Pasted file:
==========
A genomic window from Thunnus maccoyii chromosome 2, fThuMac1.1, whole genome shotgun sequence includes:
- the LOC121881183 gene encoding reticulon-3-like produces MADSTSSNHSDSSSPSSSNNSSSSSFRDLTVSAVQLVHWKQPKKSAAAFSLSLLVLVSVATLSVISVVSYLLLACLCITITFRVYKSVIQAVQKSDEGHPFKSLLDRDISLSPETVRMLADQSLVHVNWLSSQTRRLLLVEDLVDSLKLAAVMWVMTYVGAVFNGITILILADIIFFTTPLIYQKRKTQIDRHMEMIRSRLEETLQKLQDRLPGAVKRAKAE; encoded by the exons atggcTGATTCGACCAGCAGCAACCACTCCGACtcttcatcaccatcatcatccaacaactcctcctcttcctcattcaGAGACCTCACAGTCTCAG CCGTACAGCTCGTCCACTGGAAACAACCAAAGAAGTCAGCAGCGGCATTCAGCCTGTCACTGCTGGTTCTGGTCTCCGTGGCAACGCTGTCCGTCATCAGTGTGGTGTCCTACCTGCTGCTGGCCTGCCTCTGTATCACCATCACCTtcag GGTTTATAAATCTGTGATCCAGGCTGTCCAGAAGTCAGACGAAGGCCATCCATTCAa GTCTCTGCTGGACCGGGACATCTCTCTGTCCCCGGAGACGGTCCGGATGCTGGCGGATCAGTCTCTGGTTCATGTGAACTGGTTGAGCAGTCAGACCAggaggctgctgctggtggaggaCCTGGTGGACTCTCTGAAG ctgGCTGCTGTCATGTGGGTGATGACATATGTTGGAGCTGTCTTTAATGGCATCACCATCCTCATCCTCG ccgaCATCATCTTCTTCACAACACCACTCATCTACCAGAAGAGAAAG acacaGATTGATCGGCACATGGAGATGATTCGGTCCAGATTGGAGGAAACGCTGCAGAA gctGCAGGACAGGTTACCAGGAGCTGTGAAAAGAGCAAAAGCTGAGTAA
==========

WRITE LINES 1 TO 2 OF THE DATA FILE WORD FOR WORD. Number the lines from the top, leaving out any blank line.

A genomic window from Thunnus maccoyii chromosome 2, fThuMac1.1, whole genome shotgun sequence includes:
- the LOC121881183 gene encoding reticulon-3-like produces MADSTSSNHSDSSSPSSSNNSSSSSFRDLTVSAVQLVHWKQPKKSAAAFSLSLLVLVSVATLSVISVVSYLLLACLCITITFRVYKSVIQAVQKSDEGHPFKSLLDRDISLSPETVRMLADQSLVHVNWLSSQTRRLLLVEDLVDSLKLAAVMWVMTYVGAVFNGITILILADIIFFTTPLIYQKRKTQIDRHMEMIRSRLEETLQKLQDRLPGAVKRAKAE; encoded by the exons atggcTGATTCGACCAGCAGCAACCACTCCGACtcttcatcaccatcatcatccaacaactcctcctcttcctcattcaGAGACCTCACAGTCTCAG CCGTACAGCTCGTCCACTGGAAACAACCAAAGAAGTCAGCAGCGGCATTCAGCCTGTCACTGCTGGTTCTGGTCTCCGTGGCAACGCTGTCCGTCATCAGTGTGGTGTCCTACCTGCTGCTGGCCTGCCTCTGTATCACCATCACCTtcag GGTTTATAAATCTGTGATCCAGGCTGTCCAGAAGTCAGACGAAGGCCATCCATTCAa GTCTCTGCTGGACCGGGACATCTCTCTGTCCCCGGAGACGGTCCGGATGCTGGCGGATCAGTCTCTGGTTCATGTGAACTGGTTGAGCAGTCAGACCAggaggctgctgctggtggaggaCCTGGTGGACTCTCTGAAG ctgGCTGCTGTCATGTGGGTGATGACATATGTTGGAGCTGTCTTTAATGGCATCACCATCCTCATCCTCG ccgaCATCATCTTCTTCACAACACCACTCATCTACCAGAAGAGAAAG acacaGATTGATCGGCACATGGAGATGATTCGGTCCAGATTGGAGGAAACGCTGCAGAA gctGCAGGACAGGTTACCAGGAGCTGTGAAAAGAGCAAAAGCTGAGTAA